The combination of the fact that the Constitution refrains from predetermining a criterion that it deems appropriate for calculating compensation, and the use of the plural (“criteria”) to describe that which it charges the law with determining, means that one can deduce that where nationalisations are concerned the legislative authorities enjoy a high degree of discretionary power which is entirely absent in the case of expropriations in the public interest.
In the case of expropriations, the principle of just compensation requires that the latter be both full and tendentially equivalent to the saleable value of the property, as determined by its market price. Given the specific nature of nationalisations, the Constitution leaves the legislative authorities enough room for manoeuvre to enable them to weigh up the situation and ensure that the compensation rules reflect a variety of complex and variable factors of a political, economic and social nature, with the ability to justify a compensatory quantum that is not entirely equivalent to the loss suffered by the previous owner. This does not mean that the infra-constitutional legislator is entirely free from any form of constitutional parameterisation that will affect the value of compensation and the way in which it is paid and will require them to be appropriate in constitutional terms. It simply implies that in the (justified) absence of a specific, restrictive criterion derived from a principle of commutative justice, such as the one that applies to expropriations, nationalisations are subject to the less stringent general principles of justice, in their role as elementary principles of a Democratic State based on the Rule of Law. These general principles merely require that the compensation must not lose a large part of its effectiveness and consistency due to the fact that the previous owner is granted an amount which is derisory or manifestly unreasonable.
The Court noted that this is the guideline it has uniformly outlined to date, and, while not unaware of the voices which have argued that the same criteria should be used to set the compensation for both nationalisations and expropriations, felt that the existing guideline should be reiterated.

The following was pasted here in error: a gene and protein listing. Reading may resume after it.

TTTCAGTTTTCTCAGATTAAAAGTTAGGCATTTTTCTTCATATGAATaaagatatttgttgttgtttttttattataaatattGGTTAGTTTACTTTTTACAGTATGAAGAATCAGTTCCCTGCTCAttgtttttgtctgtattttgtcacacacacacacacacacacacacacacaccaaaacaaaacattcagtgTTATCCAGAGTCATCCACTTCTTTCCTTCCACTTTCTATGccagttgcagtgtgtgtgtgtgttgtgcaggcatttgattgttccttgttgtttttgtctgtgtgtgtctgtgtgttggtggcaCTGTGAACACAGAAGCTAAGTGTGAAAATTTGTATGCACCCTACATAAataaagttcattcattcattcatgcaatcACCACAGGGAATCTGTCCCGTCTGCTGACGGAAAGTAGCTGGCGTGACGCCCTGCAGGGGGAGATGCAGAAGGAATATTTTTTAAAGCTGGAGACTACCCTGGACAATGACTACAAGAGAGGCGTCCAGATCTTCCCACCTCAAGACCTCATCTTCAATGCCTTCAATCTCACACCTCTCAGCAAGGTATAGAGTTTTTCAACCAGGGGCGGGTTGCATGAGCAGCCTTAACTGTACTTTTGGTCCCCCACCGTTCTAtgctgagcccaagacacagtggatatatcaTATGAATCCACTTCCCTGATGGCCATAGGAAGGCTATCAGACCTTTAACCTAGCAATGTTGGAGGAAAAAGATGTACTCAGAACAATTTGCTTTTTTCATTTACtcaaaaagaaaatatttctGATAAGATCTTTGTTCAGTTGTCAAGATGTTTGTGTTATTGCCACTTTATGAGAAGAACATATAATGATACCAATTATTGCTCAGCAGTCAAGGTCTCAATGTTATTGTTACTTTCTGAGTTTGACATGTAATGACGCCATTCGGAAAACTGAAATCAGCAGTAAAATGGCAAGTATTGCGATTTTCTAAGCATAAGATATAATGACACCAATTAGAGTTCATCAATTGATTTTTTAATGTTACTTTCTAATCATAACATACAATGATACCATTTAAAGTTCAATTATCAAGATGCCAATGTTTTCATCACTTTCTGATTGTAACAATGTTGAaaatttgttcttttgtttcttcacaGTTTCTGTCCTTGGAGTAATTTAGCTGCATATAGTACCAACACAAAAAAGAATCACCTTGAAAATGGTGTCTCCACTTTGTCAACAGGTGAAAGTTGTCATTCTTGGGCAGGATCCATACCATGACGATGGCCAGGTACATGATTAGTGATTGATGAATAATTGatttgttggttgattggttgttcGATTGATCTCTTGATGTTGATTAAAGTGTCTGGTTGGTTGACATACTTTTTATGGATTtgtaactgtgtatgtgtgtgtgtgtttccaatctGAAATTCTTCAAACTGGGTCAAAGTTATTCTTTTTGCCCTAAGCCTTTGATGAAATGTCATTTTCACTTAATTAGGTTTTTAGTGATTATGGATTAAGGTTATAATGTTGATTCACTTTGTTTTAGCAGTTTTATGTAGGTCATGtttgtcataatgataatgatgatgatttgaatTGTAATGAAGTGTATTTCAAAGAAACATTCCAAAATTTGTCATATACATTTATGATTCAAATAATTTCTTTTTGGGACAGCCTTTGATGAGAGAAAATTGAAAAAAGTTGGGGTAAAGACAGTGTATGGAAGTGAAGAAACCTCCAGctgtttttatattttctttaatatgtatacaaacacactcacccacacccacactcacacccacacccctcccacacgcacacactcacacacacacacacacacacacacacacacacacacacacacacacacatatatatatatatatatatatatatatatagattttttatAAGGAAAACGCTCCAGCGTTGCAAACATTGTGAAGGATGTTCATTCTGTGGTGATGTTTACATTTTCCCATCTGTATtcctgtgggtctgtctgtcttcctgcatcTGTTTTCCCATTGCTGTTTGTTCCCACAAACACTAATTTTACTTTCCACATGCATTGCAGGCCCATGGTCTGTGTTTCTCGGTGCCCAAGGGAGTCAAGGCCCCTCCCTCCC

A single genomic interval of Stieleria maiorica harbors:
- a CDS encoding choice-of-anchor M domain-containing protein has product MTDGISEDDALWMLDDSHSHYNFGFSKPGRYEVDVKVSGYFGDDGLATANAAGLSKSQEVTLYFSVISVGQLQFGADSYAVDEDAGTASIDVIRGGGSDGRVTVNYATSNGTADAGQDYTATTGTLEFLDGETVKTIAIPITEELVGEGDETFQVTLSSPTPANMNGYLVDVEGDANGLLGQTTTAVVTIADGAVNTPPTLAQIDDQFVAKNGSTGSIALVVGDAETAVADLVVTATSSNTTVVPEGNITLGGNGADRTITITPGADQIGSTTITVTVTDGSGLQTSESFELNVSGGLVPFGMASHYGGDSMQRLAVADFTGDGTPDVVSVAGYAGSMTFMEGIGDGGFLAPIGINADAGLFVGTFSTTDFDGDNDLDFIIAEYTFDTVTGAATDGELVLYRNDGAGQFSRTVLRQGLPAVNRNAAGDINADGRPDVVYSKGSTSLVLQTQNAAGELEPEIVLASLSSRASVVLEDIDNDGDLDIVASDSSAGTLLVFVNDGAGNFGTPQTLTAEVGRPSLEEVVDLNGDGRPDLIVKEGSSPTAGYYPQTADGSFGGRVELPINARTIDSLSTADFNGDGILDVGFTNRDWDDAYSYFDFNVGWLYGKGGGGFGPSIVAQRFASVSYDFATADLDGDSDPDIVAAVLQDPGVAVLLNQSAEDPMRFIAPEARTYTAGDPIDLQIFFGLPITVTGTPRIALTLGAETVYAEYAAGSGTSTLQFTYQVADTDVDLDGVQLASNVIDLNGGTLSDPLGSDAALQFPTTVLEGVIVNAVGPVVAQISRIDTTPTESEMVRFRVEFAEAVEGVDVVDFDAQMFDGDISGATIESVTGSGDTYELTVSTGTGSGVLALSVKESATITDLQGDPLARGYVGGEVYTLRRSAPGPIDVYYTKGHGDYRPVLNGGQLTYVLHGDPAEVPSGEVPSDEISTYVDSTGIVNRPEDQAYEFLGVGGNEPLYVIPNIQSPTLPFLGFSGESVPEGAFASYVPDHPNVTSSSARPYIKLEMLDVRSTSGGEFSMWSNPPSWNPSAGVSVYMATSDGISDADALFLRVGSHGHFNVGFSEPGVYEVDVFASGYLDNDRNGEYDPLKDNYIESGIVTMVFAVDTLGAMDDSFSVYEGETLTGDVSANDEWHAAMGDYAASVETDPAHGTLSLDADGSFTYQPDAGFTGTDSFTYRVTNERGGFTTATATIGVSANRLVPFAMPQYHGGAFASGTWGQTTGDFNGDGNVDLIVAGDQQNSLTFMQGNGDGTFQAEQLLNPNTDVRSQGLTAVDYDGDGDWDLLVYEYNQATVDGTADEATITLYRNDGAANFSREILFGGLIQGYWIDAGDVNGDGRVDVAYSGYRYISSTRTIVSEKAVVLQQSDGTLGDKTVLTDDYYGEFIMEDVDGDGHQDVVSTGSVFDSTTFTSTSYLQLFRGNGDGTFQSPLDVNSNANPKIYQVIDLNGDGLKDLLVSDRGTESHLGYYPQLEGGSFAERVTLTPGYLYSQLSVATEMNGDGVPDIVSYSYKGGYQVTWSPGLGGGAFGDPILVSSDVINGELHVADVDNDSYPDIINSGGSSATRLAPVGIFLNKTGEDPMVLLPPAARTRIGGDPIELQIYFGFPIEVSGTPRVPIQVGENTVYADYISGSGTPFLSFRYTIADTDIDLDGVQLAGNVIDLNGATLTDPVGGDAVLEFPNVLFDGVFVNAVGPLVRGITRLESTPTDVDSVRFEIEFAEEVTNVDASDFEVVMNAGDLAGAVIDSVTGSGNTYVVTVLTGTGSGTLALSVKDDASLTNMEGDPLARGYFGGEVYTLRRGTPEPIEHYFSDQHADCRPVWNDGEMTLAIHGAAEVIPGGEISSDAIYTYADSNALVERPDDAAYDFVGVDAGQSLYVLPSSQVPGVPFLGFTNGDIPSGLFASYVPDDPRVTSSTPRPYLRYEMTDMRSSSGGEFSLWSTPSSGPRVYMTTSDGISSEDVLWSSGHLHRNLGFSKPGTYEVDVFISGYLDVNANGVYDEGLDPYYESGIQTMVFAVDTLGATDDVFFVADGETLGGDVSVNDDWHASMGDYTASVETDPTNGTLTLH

Six Justices, including the initial rapporteur and the President of the Court, dissented from this Ruling. The grounds for their dissenting opinions were linked to their belief that the legislative criteria in the case before the Court were unreasonable: because the risks of monetary erosion were placed primarily on the previous owner of the nationalised property, due to the very long period over which the securities were to be redeemed and the very low interest rate applicable to them; because the legislative authorities gave the securities which served to pay the price of the nationalisations a legal status that seriously affected their value within the context of the rules that govern a market economy; because the conditions that were imposed on the mobilisation of the securities were not established in accordance with the inherent rules of a market for financial products, and this meant that the value of those securities was massively reduced; and because even though, given the differences in their natures (particularly in terms of their purposes and the grounds for them), compensation for nationalisations does not have to be the same as that for expropriations in the public interest, the Constitution has always required that there also be compensation in cases of nationalisation and has only left it to the law to set the criteria for determining the amount of that compensation – criteria which can vary depending on the type and value of the nationalised property and even on the justification for its nationalisation, but which must respect the principle of justice that is implicit in the concept of a democratic state based on the rule of law.